Brian Willis
This collection of loosely interconnected short stories owes a lot to Sherwood Anderson's Winesburg, Ohio, and follows the vogue of Dubliners and In Our Time by James Joyce and Ernest Hemingway, respectively. Colored by Steinbeck's unique preoccupation with Californian land and landowners, it follows a group of settlers in a valley called The Pastures of Heaven, whose perspectives on life and happiness are challenged by the events which overshadow their isolated lives, particularly when encounte...more
I'm so happy to read another Steinbeck work. I didn't know he had written any short stories until another GR member added it to his shelves.

I love Steinbeck and the way he writes (with the exception of Mice & Men, my least favorite & the one forced on students the most). This one did not disappoint.

I enjoyed some stories more than others but overall a collection of beautiful writing. I was transported to the beautiful valley in California.

What I most love about Steinbeck's writing is h...more
Gabriel Oak
This is an early Steinbeck work (1932), and marks the moment where he really discovered his trademark style, a kind of naturalism-sentimentality mix. The stories are all set in a fictional California valley called Las Pasturas del Cielo, which seems to represent the last frontier space in America, a place where people believe they can go to regenerate their lives and fortunes. But as the characters discover, there is no escaping human nature, no escaping the curses of heredity, bad luck, or soci...more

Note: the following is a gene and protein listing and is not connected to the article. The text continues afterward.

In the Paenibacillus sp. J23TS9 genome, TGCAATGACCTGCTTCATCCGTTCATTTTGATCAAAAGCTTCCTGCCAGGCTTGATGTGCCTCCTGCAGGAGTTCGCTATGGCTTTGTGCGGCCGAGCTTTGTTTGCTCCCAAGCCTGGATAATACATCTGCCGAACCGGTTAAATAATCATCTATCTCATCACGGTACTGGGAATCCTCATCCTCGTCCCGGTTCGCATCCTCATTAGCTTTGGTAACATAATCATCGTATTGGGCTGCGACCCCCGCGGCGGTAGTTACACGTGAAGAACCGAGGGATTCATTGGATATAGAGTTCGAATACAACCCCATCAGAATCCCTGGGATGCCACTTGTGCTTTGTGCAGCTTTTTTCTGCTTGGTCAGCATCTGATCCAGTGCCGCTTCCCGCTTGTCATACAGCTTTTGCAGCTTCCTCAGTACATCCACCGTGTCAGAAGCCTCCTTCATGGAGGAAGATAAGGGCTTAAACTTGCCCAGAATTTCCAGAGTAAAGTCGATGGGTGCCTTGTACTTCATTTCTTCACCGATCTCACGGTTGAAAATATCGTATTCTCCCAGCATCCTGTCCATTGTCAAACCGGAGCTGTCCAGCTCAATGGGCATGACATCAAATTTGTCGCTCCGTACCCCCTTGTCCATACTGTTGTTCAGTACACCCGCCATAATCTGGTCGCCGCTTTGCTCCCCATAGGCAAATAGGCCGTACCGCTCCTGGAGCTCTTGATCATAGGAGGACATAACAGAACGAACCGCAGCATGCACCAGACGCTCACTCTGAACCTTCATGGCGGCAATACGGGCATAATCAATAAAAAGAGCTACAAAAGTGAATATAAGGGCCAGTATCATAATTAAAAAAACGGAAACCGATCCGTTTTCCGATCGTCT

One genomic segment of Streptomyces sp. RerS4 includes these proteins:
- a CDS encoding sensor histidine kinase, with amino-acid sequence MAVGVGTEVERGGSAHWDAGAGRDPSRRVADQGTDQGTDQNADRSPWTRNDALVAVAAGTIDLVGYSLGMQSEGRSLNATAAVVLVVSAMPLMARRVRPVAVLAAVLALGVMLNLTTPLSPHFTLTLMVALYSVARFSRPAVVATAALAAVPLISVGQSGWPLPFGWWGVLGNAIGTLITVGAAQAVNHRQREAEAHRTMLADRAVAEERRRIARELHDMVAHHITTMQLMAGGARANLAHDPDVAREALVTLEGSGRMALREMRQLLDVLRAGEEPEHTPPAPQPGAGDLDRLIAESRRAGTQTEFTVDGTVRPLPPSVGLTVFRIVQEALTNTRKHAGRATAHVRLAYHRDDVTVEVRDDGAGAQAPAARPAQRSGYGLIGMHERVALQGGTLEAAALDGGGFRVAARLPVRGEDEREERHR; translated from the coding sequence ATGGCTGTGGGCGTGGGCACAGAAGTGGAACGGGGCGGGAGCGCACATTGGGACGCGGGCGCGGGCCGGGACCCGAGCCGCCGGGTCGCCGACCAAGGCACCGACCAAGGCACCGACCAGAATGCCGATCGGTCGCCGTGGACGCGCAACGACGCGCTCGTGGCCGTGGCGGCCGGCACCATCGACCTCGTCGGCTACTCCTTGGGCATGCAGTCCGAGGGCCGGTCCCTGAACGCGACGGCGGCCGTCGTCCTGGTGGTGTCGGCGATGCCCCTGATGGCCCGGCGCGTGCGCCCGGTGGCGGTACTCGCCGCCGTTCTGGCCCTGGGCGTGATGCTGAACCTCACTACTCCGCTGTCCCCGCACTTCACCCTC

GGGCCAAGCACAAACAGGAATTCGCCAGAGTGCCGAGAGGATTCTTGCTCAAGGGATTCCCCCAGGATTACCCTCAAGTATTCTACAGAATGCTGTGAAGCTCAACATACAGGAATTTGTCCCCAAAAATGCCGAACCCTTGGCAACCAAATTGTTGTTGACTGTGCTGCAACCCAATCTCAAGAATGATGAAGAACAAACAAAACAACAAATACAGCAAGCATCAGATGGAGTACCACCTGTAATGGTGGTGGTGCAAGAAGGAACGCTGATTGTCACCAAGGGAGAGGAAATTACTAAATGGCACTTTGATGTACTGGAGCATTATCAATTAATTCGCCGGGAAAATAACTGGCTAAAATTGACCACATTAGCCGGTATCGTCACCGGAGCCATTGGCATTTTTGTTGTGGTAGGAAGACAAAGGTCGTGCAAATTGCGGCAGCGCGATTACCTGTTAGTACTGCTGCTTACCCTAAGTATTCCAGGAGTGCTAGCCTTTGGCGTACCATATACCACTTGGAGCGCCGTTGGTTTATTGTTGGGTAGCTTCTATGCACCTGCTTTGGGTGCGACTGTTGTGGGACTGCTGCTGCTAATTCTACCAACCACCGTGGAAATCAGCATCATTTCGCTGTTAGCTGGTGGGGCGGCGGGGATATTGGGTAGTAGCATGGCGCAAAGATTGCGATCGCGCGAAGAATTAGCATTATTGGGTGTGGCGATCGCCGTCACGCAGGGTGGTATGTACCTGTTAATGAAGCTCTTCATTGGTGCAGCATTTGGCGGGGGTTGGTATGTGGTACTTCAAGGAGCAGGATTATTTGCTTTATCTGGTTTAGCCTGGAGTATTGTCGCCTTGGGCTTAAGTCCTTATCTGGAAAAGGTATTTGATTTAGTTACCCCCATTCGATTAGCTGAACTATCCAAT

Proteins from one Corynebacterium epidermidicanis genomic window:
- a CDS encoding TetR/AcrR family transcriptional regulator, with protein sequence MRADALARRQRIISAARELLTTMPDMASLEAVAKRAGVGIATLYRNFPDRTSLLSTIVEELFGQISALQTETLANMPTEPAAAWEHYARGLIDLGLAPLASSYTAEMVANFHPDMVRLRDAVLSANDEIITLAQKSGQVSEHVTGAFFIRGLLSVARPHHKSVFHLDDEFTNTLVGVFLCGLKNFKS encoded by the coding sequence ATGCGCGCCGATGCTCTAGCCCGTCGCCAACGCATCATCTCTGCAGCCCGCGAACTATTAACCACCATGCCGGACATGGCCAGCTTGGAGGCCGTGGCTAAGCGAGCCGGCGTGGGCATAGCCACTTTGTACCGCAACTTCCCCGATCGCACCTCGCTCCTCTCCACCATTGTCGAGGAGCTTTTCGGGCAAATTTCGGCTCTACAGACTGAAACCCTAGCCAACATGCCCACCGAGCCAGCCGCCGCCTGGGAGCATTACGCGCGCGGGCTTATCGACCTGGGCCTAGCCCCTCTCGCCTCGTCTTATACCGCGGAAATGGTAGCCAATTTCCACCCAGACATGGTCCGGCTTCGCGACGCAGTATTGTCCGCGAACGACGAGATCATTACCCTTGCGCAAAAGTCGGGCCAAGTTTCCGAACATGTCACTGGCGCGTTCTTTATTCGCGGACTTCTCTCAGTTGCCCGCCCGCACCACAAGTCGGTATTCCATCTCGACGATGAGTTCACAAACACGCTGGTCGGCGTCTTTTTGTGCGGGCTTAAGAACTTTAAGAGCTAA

Filled with rich descriptions, this novel reveals snippets from the lives of the people who live in the community named Pastures of Heaven. Steinbeck describes the inhabitants by tellling a short story about each.

The stories made me think of chapter titles which I will label thus: Jealous father and virtuous daughter; dilluded investor; gifted gnome; facing death and morning; lazy respit ends; destitute careers; running from father; disconnected chicken killer; lonely parlor; slate crumble; and...more
My son was more impressed with this collection of interrelated stories than I, but I did like it. I read it after I read Sweet Thursday, which was a much later book, and which I thought was fabulous. It was interesting, historically, to read that Pastures of Heaven was the book that found Steinbeck what became his trademark California setting. What emerged for me was the theme of place. What struck me most was the fragile hold even the "Pastures of Heaven" can have on inhabitants when other humi...more
The Pastures of Heaven is the first of Steinbeck's California works, set in the farm country near his hometown of Salinas. Published in 1932, this work precedes his popularity and financial success, but introduces the reader to Steinbeck's style and the genesis of the themes that he explores in later, better-known novels. In this collection of short stories, we meet a community of families living in a beautiful verdant valley full of promise, finding that life can be rather ugly, and their own i...more
L.S. Burton

I love Steinbeck, so I'm always biased. The Pastures of Heaven, however, strikes me as one of those books that a person has to seek out rather than stumble over. Until I found my old second-hand copy, I wasn't aware of its existence.

I think that's because it falls into a strange place in his catalogue, somewhere between a collection of short stories and Cannery Row. The book, if anything, is really a collection of character studies, which sometimes inter-relate. The same could be said about Cann...more